Malaysia’s Prime Minister Mahathir Mohamad, who is sometimes blamed for tolerating corruption and the rise of cronyism during his first stint as prime minister, launched on Tuesday (Jan 29) an ambitious plan to make the country corruption free in five years.
The eight-month old government, which stormed to power amid voter anger over the massive 1MDB graft scandal and other corruption cases, unveiled the wide-ranging National Anti-Corruption Plan (NACP).
Tun Mahathir said at its launching that the Pakatan Harapan (PH) government will review how appointments to key government posts are made, introduce new laws on political funding, and will require politicians and high-ranking civil servants to declare their assets.
“Before May 9, 2018, many Malaysians were sick with the instances of widespread corruption taking place in the country involving the government, which has been labelled internationally as a kleptocracy – a very shameful label,” he said in a speech. “This label was not created by me or my government. It was given by the foreign media when the foreign authorities had discovered the involvement of past leaders in money laundering, graft and cheating.”
To be sure, this wasn’t the first time the government had launched an ambitious move to curb corruption.
But Dr Mahathir said on Tuesday that the NIP had failed to reduce the “culture of corruption”.
Dr Mahathir himself has sometimes been accused of tolerating corruption and the rise of cronyism in his 22 years as prime minister until 2003, with the rise of tycoons associated to his administration.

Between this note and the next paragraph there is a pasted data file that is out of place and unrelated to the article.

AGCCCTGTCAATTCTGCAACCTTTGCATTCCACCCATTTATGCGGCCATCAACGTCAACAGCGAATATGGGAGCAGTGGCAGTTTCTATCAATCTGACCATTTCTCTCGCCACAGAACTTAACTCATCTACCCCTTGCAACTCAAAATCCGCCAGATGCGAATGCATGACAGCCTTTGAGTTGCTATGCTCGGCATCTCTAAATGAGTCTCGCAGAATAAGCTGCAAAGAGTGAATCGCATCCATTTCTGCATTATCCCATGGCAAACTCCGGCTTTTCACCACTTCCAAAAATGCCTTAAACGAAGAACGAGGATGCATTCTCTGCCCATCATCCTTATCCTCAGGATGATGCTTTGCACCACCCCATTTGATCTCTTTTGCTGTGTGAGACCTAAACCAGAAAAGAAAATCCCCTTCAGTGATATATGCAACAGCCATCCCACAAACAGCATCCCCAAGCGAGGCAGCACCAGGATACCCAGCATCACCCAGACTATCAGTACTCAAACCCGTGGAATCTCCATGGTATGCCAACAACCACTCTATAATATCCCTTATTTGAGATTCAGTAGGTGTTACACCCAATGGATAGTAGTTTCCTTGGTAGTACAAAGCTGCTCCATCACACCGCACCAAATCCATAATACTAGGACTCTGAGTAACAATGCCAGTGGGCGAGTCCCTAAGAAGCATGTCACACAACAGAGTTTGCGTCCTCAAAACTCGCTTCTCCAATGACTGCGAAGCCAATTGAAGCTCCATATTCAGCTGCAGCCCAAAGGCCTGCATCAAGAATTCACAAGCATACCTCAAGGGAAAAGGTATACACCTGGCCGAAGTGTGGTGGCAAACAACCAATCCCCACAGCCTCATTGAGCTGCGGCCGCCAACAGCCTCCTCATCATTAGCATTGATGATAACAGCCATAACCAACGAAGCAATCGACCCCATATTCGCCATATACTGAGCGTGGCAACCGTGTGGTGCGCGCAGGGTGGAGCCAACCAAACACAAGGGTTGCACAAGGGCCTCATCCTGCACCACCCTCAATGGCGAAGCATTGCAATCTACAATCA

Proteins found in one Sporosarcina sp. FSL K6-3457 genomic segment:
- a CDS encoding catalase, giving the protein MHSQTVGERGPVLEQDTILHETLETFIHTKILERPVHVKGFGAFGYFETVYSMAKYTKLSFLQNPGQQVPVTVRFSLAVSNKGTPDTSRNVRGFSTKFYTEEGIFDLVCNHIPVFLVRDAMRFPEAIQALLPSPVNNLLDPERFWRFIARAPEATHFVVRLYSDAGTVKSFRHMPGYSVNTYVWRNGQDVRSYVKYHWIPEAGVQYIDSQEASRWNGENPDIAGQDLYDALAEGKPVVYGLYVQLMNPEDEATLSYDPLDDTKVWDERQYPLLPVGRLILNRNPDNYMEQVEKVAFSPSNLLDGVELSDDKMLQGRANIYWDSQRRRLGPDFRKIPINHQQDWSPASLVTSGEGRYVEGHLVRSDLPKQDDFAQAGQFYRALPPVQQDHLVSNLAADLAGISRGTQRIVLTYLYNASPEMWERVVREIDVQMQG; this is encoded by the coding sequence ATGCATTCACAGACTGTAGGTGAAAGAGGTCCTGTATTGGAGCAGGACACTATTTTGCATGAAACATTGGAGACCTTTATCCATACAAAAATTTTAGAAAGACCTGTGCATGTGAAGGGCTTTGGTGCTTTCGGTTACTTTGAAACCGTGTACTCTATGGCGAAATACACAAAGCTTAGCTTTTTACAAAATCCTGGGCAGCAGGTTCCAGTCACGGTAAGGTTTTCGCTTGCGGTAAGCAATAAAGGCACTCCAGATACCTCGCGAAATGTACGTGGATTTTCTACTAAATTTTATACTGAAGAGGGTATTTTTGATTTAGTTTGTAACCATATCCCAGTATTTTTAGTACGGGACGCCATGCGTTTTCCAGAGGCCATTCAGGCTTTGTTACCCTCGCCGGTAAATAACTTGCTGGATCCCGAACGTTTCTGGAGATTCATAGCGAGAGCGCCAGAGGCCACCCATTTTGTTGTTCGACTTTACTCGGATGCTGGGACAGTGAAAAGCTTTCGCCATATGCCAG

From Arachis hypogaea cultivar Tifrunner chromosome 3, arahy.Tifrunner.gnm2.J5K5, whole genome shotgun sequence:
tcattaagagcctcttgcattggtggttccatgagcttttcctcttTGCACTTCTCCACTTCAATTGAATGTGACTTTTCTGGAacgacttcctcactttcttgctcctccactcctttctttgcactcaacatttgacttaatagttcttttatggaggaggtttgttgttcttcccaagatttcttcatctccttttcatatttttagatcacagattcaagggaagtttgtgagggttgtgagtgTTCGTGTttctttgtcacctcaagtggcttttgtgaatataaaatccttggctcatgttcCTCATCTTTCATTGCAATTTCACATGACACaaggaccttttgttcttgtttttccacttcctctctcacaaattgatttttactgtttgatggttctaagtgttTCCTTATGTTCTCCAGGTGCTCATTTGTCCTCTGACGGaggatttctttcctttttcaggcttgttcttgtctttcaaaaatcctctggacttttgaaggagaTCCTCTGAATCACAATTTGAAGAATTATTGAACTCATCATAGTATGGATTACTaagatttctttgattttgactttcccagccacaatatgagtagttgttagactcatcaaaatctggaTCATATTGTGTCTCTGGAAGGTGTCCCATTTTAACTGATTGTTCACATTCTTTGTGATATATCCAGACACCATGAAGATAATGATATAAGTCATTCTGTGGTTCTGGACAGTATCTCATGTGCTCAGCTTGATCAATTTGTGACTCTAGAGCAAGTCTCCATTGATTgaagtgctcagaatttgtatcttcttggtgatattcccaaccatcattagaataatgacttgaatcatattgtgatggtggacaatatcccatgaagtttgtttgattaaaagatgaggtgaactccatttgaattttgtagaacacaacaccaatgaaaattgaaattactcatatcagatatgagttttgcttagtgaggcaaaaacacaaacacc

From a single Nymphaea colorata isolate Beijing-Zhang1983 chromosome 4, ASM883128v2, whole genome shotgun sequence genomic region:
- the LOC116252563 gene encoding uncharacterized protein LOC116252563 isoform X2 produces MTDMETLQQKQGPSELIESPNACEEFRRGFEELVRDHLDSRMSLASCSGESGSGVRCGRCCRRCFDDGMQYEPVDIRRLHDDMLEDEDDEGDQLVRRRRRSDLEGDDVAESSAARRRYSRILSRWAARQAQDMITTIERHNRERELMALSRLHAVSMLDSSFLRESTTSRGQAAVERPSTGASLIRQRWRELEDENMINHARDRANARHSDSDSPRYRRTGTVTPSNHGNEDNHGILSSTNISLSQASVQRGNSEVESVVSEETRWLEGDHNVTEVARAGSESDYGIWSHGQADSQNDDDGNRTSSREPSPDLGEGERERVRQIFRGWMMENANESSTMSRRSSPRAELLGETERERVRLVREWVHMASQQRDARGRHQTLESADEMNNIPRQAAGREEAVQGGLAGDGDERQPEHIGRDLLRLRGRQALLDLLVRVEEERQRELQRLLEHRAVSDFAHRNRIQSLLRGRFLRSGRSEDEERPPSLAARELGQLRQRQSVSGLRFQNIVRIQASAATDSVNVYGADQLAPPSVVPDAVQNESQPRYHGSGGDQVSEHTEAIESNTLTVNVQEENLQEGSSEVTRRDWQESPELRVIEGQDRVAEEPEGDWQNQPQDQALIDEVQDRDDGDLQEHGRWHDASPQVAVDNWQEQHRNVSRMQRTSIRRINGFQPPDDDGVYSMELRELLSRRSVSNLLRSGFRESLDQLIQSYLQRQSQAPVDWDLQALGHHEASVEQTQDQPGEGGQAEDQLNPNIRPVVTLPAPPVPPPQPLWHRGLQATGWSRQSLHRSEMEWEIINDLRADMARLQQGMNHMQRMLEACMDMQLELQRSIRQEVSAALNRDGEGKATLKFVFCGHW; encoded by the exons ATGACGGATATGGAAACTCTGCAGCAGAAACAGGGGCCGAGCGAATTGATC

But this time around, he is leading a different government, with some of the PH leaders in his Cabinet known for their strong reformist credentials.
Reflecting the wide support of the anti-graft fight, the two biggest opposition parties attended the NACP’s launching in Putrajaya – Parti Islam SeMalaysia president Abdul Hadi Awang and Umno’s acting president Mohamad Hasan.
The previous Najib administration was toppled in the May 9 general election after being embroiled the scandal involving state fund 1Malaysia Development Berhad.
Najib is facing a slew of graft-related charges, as is former deputy prime minister Ahmad Zahid Hamidi, former Federal Territories minister Tengku Adnan Tengku Mansor, and former chief of the Federal Land Development Authority (Felda) agency Isa Samad.
Meanwhile, Transparency International Malaysia president Akhbar Satar said on Tuesday that Malaysia has edged up one position in the organisation’s latest global index on corruption to 61st position among 180 countries.
Critics of PH, however, have expressed concern over reports of graft within the ruling coalition itself. A recent by-election in Cameron Highlands in Pahang state was marred by accusations of vote-buying. Mr Mahathir responded last week (Jan 21) by saying that the reports over graft cases are on the rise because people feel freer to report such shady incidents.